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Little Spring Bulbs

Don’t underestimate small bulbs. "It's not a question of how tall bulb flowers are, it's how they express themselves," says Piet Oudolf, the famous Dutch garden designer whose stylish plantings are inspired by nature, interpreted with an artistic eye and great confidence. Small spring-blooming bulbs such as crocus, scilla, chionodoxa, grape hyancinths, and species tulips figure centrally in Oudolf’s designs for large public gardens — including New York’s exciting High Line and Chicago’s spectacular Lurie Garden in Millennium Park — and they sparkle in home gardens, too.

“Every little thing that happens in spring is worth gold,” says Oudolf. “After a winter you want to see things come alive, and bulbs are one of the first experiences.” They capture your attention, even from indoors, and draw you out into the garden.

Fall is the time to tuck these little bulbs into flower beds, so they can establish roots and be ready to send their flowers up as soon as the sun warms the soil in spring. They’re easy to plant. In the artfully designed, sweeping perennial beds at the Lurie Garden, the small bulbs were distributed in a most informal way. Bulbs were mixed together in wheelbarrows and then tossed by the handful into designated areas in the design. They were planted where they fell, 4-6 inches deep. Where the plans called for crocus, anemones, and grape hyacinths, for example, different kinds of bulbs often ended up in the same holes. It looks crowded, but the bulbs will thrive; you don’t even have to worry about whether they are right-side up — in early spring, they’ll find their way up.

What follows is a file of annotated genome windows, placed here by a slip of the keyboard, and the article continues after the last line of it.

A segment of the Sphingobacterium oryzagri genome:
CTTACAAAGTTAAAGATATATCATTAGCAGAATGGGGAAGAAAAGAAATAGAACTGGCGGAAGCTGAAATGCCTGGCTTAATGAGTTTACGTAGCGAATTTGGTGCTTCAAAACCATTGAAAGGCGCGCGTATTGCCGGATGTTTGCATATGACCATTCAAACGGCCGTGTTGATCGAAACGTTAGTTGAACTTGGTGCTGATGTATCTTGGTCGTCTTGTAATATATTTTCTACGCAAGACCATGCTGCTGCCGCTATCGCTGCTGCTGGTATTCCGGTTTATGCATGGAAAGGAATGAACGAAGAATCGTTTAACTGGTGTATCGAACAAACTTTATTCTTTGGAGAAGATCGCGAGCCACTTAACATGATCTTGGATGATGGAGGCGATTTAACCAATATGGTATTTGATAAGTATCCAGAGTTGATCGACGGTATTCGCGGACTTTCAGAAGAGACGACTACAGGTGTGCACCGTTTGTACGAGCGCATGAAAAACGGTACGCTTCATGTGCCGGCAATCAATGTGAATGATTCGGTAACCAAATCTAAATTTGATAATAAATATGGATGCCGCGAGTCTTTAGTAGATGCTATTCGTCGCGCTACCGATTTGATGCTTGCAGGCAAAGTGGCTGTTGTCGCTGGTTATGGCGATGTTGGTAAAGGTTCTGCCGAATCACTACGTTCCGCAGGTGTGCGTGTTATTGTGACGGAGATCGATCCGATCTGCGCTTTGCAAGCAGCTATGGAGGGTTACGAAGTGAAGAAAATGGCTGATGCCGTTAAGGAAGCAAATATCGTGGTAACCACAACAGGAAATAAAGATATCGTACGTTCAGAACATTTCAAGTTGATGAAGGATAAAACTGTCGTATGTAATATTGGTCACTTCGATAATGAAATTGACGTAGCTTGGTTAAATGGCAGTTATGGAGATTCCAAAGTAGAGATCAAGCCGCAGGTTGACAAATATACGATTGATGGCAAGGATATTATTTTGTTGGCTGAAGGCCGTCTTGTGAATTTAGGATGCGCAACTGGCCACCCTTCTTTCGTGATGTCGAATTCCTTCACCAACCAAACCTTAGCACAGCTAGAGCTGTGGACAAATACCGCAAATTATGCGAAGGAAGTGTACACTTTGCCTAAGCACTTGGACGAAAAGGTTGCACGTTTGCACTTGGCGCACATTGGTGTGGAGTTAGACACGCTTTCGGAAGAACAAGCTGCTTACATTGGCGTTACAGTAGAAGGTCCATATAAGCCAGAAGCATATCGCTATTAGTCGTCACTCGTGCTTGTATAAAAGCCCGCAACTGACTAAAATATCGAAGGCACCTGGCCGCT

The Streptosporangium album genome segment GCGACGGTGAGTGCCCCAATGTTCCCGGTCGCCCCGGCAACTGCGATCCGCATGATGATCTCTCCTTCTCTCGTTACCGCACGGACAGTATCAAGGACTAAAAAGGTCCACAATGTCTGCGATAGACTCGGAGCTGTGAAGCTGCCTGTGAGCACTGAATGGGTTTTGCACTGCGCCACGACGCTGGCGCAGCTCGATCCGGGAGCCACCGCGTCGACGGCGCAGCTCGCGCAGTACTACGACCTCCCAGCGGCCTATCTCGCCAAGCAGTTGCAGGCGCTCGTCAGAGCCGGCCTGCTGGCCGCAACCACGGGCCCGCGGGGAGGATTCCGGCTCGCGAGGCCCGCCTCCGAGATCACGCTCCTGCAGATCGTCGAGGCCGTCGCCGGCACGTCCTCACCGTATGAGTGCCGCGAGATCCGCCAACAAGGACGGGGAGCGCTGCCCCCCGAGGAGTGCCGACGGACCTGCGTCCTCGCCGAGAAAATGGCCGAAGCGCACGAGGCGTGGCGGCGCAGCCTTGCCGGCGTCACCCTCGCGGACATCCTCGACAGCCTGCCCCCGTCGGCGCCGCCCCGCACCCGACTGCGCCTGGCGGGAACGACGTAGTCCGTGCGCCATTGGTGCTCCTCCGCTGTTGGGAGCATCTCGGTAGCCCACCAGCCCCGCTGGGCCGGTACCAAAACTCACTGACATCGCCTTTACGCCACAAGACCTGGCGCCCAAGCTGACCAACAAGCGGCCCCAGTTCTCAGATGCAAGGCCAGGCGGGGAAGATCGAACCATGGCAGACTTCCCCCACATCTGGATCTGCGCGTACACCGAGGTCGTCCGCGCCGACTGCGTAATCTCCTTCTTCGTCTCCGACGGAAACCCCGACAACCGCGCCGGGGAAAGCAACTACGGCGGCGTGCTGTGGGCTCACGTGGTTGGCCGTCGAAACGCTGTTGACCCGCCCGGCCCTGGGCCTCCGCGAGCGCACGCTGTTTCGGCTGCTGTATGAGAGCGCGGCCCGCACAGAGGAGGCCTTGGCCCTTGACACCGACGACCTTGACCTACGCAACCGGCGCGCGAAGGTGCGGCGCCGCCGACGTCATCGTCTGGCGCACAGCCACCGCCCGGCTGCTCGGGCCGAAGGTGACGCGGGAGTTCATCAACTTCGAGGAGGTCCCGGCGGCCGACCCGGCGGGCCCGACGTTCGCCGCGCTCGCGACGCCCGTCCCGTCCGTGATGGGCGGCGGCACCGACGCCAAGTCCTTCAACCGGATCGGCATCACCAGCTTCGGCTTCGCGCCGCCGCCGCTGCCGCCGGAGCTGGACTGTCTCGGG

Deciding on a few such combinations and repeating them through the garden creates a pleasing rhythm, Oudolf says, but by hand-tossing the bulbs, the planting will not look stiff or self-conscious. Instead, "they look like they have seeded,” he says, “but in fact you have planted it, and it just looks spontaneous."

Read the next Article: Growing Summer Eggplant

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Gardening Tip of the Day

  • If the best looking melons in the garden had little or no flavor last summer, the problem may be the variety planted. Some melon types do better in a region than others and only trial and error or an experienced local gardener or county extension agent can guide you.

    Occasionally the problem is the soil. It may lack sufficient nutrients or the pH can be too low. Dig in compost or rotted manure before planting. Melons do best in neutral to slightly alkaline soil. Have your soil tested and if the pH is below 6.5, amend with lime. Sometimes a lot of rain near the time of harvest will dilute the sugar in melons affecting taste. Watermelons will regain their sugars if you hold off harvesting for a few days. Cantaloupes will not.